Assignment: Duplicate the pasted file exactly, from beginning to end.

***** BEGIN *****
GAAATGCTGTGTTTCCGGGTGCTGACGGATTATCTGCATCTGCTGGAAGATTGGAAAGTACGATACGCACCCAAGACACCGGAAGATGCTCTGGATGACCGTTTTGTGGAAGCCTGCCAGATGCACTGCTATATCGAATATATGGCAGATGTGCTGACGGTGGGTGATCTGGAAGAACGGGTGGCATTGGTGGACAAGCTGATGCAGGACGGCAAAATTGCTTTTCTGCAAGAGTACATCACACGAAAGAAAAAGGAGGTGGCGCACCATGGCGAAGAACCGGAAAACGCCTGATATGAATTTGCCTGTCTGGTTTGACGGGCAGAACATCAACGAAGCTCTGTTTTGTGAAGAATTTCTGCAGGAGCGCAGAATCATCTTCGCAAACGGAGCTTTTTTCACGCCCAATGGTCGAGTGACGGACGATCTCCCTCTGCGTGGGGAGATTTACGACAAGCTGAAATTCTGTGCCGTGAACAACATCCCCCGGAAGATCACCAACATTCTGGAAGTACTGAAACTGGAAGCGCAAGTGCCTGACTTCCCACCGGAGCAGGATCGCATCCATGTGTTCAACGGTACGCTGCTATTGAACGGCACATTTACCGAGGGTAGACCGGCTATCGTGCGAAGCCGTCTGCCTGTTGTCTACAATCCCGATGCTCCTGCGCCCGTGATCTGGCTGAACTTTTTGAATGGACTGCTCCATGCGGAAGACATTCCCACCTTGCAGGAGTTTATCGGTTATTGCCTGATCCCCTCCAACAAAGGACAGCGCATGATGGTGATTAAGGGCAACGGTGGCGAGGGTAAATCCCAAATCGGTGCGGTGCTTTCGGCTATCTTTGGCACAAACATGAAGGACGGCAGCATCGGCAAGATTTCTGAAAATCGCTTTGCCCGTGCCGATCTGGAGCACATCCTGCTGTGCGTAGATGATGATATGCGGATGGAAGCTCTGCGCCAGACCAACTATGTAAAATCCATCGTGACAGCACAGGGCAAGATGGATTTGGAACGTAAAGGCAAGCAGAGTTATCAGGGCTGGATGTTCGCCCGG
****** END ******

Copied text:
GAAATGCTGTGTTTCCGGGTGCTGACGGATTATCTGCATCTGCTGGAAGATTGGAAAGTACGATACGCACCCAAGACACCGGAAGATGCTCTGGATGACCGTTTTGTGGAAGCCTGCCAGATGCACTGCTATATCGAATATATGGCAGATGTGCTGACGGTGGGTGATCTGGAAGAACGGGTGGCATTGGTGGACAAGCTGATGCAGGACGGCAAAATTGCTTTTCTGCAAGAGTACATCACACGAAAGAAAAAGGAGGTGGCGCACCATGGCGAAGAACCGGAAAACGCCTGATATGAATTTGCCTGTCTGGTTTGACGGGCAGAACATCAACGAAGCTCTGTTTTGTGAAGAATTTCTGCAGGAGCGCAGAATCATCTTCGCAAACGGAGCTTTTTTCACGCCCAATGGTCGAGTGACGGACGATCTCCCTCTGCGTGGGGAGATTTACGACAAGCTGAAATTCTGTGCCGTGAACAACATCCCCCGGAAGATCACCAACATTCTGGAAGTACTGAAACTGGAAGCGCAAGTGCCTGACTTCCCACCGGAGCAGGATCGCATCCATGTGTTCAACGGTACGCTGCTATTGAACGGCACATTTACCGAGGGTAGACCGGCTATCGTGCGAAGCCGTCTGCCTGTTGTCTACAATCCCGATGCTCCTGCGCCCGTGATCTGGCTGAACTTTTTGAATGGACTGCTCCATGCGGAAGACATTCCCACCTTGCAGGAGTTTATCGGTTATTGCCTGATCCCCTCCAACAAAGGACAGCGCATGATGGTGATTAAGGGCAACGGTGGCGAGGGTAAATCCCAAATCGGTGCGGTGCTTTCGGCTATCTTTGGCACAAACATGAAGGACGGCAGCATCGGCAAGATTTCTGAAAATCGCTTTGCCCGTGCCGATCTGGAGCACATCCTGCTGTGCGTAGATGATGATATGCGGATGGAAGCTCTGCGCCAGACCAACTATGTAAAATCCATCGTGACAGCACAGGGCAAGATGGATTTGGAACGTAAAGGCAAGCAGAGTTATCAGGGCTGGATGTTCGCCCGG